Bid to protect parallel imports

20:42, Aug 25 2012
Mark Powell
MARK POWELL: Kiwis can buy goods at low prices, thanks to parallel imports.

The Warehouse chief executive Mark Powell is fighting for New Zealanders' rights to buy parallel imports as rumours swirl that access to such goods could be restricted under new international "free trade" treaties.

Any such change could take cash directly out of the pockets of Kiwi consumers.

Powell said parallel imports could cut the cost of goods to local consumers by up to 50 per cent and he would be "very concerned" if a trade deal restricted the ability of retailers such as The Warehouse to directly import genuine branded products.

"That's about restricting channels. It's nothing to do with free trade," he said. In fact, he said, it would be an inappropriate restriction of free trade.

Powell said The Warehouse had made representations on the issue to Government and asked to be kept informed if there was any suggestion of a change in policy.

However, the negotiations for a new trade treaty, dubbed the Trans Pacific Partnership Agreement (TPPA), are being held under tight secrecy.


What is known publicly is the result only of a few leaked drafts.

The Ministry of Economic Development commissioned Australian economist Henry Ergas to carry out a study on the parallel importation regime last year, spurring further fears that a change is being considered as one possible trade-off in the negotiations.

Sunday Star-Times was denied access to the document, completed in August 2011 and described in parliamentary papers simply as "an assessment of the likely impact of changing NZ parallel importation laws", under the Official Information Act.

Powell said The Warehouse imported genuine products directly from multinational manufacturers.

"I'd be very concerned if the TPP restricted that.

This has nothing to do with intellectual property," he said. He said the current regime allowed New Zealanders to take advantage of shifts in the exchange rate and differential pricing between markets.

Undoing it meant reintroducing barriers to trade. "We're able to bring goods to New Zealand at prices way below those in the market," he said. "It's up to the multinationals to say why there is that [pricing] difference."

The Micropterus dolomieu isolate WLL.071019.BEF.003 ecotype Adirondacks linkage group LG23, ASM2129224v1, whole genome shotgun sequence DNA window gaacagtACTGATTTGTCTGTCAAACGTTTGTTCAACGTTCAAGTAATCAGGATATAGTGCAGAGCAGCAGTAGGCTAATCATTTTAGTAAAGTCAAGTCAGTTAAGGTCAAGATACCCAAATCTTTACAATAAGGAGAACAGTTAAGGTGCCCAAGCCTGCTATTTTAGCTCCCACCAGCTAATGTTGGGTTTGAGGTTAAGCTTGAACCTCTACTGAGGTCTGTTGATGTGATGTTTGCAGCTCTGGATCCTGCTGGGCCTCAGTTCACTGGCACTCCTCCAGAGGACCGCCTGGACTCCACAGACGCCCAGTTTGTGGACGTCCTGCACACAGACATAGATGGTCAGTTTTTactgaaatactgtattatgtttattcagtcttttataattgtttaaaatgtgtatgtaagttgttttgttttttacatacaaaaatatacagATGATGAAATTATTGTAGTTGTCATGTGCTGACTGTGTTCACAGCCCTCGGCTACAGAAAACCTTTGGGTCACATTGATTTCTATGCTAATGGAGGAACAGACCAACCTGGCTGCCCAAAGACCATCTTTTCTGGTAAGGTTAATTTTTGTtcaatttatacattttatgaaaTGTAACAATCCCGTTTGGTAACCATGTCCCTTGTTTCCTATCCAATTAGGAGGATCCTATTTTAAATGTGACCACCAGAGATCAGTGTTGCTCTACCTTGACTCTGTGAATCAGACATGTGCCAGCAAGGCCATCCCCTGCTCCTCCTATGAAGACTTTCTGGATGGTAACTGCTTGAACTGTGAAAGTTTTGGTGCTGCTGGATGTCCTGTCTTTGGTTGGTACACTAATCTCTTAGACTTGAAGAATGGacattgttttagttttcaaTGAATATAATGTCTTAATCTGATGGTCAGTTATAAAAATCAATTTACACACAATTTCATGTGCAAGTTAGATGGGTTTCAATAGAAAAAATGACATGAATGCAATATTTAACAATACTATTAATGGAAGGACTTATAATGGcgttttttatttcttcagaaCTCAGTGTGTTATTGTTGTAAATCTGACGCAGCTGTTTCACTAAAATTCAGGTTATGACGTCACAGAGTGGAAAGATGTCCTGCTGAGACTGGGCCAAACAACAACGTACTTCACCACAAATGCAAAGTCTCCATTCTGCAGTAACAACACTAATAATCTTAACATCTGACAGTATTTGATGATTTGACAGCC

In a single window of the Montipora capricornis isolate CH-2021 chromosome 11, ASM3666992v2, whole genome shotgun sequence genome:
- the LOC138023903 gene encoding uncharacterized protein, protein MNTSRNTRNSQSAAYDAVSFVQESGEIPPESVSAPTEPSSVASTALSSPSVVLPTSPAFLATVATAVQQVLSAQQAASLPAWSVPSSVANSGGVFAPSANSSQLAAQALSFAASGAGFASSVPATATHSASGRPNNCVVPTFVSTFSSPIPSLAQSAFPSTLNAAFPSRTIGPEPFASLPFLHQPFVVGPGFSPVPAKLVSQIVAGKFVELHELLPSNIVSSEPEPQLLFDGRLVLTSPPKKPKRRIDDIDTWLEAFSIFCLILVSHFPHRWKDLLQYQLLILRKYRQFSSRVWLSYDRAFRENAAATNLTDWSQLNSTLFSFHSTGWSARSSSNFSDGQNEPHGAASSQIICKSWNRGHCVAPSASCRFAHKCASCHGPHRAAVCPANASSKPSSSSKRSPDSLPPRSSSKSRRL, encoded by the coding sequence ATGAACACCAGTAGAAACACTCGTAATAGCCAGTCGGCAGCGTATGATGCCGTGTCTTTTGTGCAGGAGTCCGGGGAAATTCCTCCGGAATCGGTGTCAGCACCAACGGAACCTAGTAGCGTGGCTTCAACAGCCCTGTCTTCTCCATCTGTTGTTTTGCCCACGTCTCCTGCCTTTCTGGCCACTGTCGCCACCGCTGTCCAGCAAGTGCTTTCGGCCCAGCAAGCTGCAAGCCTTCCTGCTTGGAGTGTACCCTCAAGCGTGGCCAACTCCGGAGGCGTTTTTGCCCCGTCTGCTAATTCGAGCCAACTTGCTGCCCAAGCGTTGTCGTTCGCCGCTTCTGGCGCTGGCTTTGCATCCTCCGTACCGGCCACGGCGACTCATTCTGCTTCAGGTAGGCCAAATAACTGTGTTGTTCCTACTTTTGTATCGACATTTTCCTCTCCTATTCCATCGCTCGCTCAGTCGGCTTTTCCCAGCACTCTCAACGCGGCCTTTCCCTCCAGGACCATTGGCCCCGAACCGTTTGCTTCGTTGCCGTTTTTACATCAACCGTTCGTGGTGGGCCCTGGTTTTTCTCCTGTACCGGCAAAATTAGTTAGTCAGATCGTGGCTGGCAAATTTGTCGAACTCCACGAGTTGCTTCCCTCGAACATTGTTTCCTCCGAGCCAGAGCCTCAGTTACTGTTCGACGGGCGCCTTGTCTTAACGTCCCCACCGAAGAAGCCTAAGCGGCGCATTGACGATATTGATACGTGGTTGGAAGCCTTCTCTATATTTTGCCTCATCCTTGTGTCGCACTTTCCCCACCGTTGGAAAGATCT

Other local regimes potentially subject to the TPP negotiations include drug-buying agency Pharmac, agricultural structures such as Fonterra, environmental protections, consumer protection and labour rights.

Any TPP deal could also restrict the Government's ability to regulate allowing overseas investors to sue the Government if new laws damaged their business interests.

Trade Minister Tim Groser, in a speech to the Pacific Economic Co-operation Council in June, described the TPP as a tremendous opportunity for New Zealand, but warned it would challenge some.

"Make no mistake about it. This is going to challenge a number of the participants, especially on their most sensitive agriculture sectors, but if this is not to end as a farce, it is something they are going to have to do," he said.

"At the same time, since dairy lies at the heart of some of the most politically sensitive issues . . . we and Australia have said we can be very, very patient to get to the right place."

Groser said he spent a good deal of time "batting back constant attempts to destroy the negotiations anti-trade activists".

"They have never seen a trade agreement they have liked and never will.

"TPP is a tremendous opportunity for New Zealand and I am confident we can manage the risks professionally," Mr Groser said.

The New Zealand Council of Trade Unions has been watching the negotiations closely. In a leaflet to members it said "what we will get we will have to pay for".

"We are not against trade. It can provide jobs, but it must be fair. It often has not been fair to working people," the CTU said.

"But the TPP is about much more than trade. Any trade benefits are likely to be tiny. "Unless we receive assurances that the dangers . . . are being addressed, we will oppose it."

Sunday Star Times